Recess Doesn't Always Mean Active Kids

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    NEWSLETTERS

    Preschoolers may be active, but they're not active enough in day care, a recent study shows.

    According to a study published in the February edition of Pediatrics, 89 percent of children in day care are completely sedentary.

    Playground time doesn't even help as much as it should.

    Beth Cannon, of fitness program Stretch-N-Grow, said the study showed preschoolers spend 56 percent of their playground time sedentary.

    Recess Doesn't Always Mean Active Kids

    [DFW] Recess Doesn't Always Mean Active Kids
    Preschoolers may be active, but they're not active enough in day care, a recent study shows.

    Another study found that preschool-age children spend little time in "vigorous physical activity," the Pediatrics study stated.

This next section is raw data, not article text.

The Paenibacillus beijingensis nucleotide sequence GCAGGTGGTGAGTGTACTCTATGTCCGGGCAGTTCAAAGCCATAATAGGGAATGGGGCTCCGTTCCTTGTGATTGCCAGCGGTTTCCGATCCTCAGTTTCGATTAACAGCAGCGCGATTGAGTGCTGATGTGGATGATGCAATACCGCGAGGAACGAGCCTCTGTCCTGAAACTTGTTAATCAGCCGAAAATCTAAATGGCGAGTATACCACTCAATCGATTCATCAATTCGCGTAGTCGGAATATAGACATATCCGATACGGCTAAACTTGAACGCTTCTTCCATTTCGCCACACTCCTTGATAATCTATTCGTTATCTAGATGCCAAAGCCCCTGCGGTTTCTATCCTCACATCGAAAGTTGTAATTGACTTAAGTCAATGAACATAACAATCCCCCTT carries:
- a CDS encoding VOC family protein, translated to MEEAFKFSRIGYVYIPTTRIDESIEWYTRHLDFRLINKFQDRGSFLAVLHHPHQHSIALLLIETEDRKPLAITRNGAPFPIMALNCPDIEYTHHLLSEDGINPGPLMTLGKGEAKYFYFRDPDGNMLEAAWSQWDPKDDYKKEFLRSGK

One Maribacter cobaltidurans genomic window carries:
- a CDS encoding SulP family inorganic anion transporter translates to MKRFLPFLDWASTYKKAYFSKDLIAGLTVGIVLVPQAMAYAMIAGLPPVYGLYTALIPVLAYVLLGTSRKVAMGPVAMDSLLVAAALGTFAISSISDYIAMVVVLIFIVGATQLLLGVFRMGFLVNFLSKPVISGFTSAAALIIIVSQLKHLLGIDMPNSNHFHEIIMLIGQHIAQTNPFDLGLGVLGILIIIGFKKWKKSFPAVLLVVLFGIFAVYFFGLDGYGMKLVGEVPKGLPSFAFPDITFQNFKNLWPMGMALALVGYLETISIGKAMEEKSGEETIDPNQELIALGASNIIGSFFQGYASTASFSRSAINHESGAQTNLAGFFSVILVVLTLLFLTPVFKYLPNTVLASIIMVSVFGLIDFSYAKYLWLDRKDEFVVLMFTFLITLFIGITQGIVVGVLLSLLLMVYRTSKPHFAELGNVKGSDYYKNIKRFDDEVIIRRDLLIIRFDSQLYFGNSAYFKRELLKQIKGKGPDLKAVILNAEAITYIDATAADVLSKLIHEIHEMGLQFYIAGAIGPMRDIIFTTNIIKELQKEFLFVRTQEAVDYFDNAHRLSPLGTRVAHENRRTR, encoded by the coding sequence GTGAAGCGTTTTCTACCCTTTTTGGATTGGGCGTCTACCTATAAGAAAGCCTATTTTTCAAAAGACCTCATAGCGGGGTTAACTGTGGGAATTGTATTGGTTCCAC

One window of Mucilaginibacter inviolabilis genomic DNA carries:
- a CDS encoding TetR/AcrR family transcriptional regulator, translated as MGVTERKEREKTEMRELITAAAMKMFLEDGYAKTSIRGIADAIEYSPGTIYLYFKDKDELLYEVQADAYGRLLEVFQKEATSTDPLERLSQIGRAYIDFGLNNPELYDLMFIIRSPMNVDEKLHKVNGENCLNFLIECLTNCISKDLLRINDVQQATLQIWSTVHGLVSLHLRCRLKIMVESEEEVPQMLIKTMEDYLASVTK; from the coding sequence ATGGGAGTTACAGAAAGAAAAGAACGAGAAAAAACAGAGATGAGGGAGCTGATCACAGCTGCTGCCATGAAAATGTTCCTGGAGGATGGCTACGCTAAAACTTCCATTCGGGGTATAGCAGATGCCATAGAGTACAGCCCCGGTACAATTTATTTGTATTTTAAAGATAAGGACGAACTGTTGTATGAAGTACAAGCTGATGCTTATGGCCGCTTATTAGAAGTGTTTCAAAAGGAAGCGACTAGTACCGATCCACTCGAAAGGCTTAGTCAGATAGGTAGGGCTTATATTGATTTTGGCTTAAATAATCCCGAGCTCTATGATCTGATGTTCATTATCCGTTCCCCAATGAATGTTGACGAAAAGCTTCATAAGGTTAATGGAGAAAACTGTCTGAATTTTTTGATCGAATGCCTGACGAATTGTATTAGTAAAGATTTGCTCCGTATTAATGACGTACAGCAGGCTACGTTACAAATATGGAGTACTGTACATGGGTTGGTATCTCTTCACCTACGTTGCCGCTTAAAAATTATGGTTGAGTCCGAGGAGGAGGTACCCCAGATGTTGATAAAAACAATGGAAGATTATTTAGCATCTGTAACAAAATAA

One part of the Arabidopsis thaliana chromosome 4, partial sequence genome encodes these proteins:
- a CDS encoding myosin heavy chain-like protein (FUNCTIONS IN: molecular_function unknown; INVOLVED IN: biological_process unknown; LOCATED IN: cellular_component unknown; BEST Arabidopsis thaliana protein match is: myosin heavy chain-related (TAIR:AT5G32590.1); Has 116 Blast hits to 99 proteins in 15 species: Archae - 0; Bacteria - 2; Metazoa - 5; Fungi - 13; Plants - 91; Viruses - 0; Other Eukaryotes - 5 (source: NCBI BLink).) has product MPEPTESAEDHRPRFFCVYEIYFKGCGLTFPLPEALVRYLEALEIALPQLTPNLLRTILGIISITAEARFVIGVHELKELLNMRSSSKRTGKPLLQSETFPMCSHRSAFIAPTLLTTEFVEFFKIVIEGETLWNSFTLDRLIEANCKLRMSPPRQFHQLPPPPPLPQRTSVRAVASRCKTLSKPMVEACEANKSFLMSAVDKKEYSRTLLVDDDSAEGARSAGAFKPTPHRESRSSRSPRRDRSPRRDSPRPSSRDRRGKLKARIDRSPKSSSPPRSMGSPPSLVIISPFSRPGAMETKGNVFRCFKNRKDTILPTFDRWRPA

The good news? The Pediatrics study also found the preschool environment affects how much kids move.

    Preschools with less fixed playground equipment such as jungle gyms and slides, more portable equipment such as balls and tricycles, larger playgrounds and lower usage of electronic media such as televisions and computers also had significantly more active children.

    It's something Preston Hollow United Methodist in Dallas, where moving is a priority, is taking to heart.

    The Dallas day care has enrolled its children in Stretch-N-Grow. The children step and learn about their bodies for a minimum of 30 minutes a week.

    "We believe that teaching children at a very young age, when you give them that strong foundation, they will remember it for the rest of their lives," Cannon said.

    Stretch-N-Grow costs about $2 per child per session.

    The National Association of Sports and Physical Education recommends preschoolers have 60 minutes of structured physical activity and another 60 minutes of unstructured physical activity every day.